When I first started writing this post a few days ago, I was going to talk about how wonderfully forgiving and resilient our house is. How even when it gets really cold, our cottage is cozy, snug, and easy to heat. How our straw bale walls and R40 roof have spoiled me forever. How I will never go back to a less-insulated home.
I was going to write about what a gift it is that we work from home and can admire the flying snow (what little we've had this year) from the comfort of our cozy abode. How magical it is to live here, warmed by fire and lit by candles and lanterns (and regular lights, too). How stunning it is when the moonlight shines through our skylights and illuminates the dark night with a blue glow. Winter at its finest.
And while all of that is still mostly true, there's more to the story now.
After months of mild winter, the temperature suddenly dropped to negative 20 degrees fahrenheit. Even though the cistern shed was in the 60s, and our house was in the 60s, and there's a heated line inside the pipes, the one exposed foot between the house and the shed froze anyway. I guess our Heatline couldn't keep up with the cold. We wrapped the section with a towel, and not a minute later, it thawed and we had running water again. Phew!
Lesson learned: Though the Heatline has kept us with water all winter long, we'll need to insulate the tiny section of exposed pipe for when it gets really cold.
Relieved to be back in business after the brief pipe fiasco, Tyler triumphantly headed to the sink to wash the dishes... and water began spraying everywhere from under our counter where the water heater is! We ended up with a quarter of an inch puddle in the corner of the kitchen.
And thus we learned that the piping in our on-demand hot water heater had frozen and burst. Apparently, since our heater vents to the outdoors, cold air can enter the house from the exhaust port and freeze the pipes. Major design flaw.
Lesson learned: for ultra low temperatures, we need to turn off the hot water and drain the line. Or, perhaps we need to create some sort of barrier we can lower to block cold air from rushing in when we're not using the hot water.
Sometimes I marvel at how we managed to survive dwelling in a camper, building this place, and living in a complete and total disaster of a construction zone for as long as we did, while also working full-time and spending our pathetically small amounts of free time attempting (and failing) to truly capture our goings-on on this website. I honestly don't know how we didn't come completely unhinged under the weight of it all. (We did come unhinged, just not completely).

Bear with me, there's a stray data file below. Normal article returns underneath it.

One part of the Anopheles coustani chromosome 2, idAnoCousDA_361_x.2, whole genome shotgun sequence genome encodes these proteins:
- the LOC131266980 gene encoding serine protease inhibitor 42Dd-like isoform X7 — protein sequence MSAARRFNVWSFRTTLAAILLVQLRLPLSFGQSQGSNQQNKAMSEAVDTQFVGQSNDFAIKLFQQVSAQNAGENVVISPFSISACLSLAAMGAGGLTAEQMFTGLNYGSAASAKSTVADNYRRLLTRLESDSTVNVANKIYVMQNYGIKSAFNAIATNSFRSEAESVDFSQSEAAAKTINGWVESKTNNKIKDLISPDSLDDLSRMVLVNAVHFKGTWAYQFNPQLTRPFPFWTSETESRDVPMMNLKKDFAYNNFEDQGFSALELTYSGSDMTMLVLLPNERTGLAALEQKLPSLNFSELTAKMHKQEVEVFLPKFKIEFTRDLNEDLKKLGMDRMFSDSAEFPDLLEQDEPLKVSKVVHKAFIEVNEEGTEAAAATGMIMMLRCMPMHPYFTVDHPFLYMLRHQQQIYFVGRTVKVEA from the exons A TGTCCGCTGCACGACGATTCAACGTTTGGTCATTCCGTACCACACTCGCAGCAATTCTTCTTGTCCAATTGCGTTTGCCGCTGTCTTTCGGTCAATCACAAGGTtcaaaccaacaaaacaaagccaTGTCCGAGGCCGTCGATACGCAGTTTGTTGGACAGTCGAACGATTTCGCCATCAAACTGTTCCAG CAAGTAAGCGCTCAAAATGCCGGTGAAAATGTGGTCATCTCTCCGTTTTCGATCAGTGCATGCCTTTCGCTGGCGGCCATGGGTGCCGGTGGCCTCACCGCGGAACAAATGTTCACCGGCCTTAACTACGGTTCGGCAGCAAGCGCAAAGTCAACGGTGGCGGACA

Even now that we've lived comfortably in our mostly-completed house for the past few months, and our to-do lists are tamed to crazy-but-vaguely-managable levels, and we've regained much of our sanity, I don't like to reflect back on what those "early years" were like. I'm haunted by their awfulness. You could not pay me to go back to that point in time, when we didn't know a thing, when we hadn't built what we have now.
We've worked our asses off to have such miraculous luxuries as hot running water, a table, a nice place to poop, a warming wood stove, a functional kitchen. We've beaten the learning curve. We've carved out a comfortable life. Each improvement gives us a better grasp on what used to be a very tenuous happiness. With such a foundation as we've built for ourselves, our homesteading lives will only get better and easier.
Whenever we're faced with a setback that threatens any of our hard-won victories, we're sucked emotionally back into that dark time before our house was built. It feels overwhelmingly horrible. It's almost unbearable to see the progress for which we fought tooth and nail disappear before our eyes. Giving up ground to entropy and failure might actually be worse than never having gained ground at all. Sometimes I wonder if we have actual PTSD from what we put ourselves through.
The water fiasco was one such setback that sent us into the darkest of moods. Tyler got on a rant about how everything in our house is horrible and how "two morons built it," while I was upset because with the number of mini floods we've had in this house while working out kinks in our water system, "we are systematically ruining the cabinets I built!"
Ah, well. We sighed. We swore. We mustered the wherewithal to tackle the problem. Tyler got the pipes welded, and we ordered another water heater as a backup. Next year we'll be ready.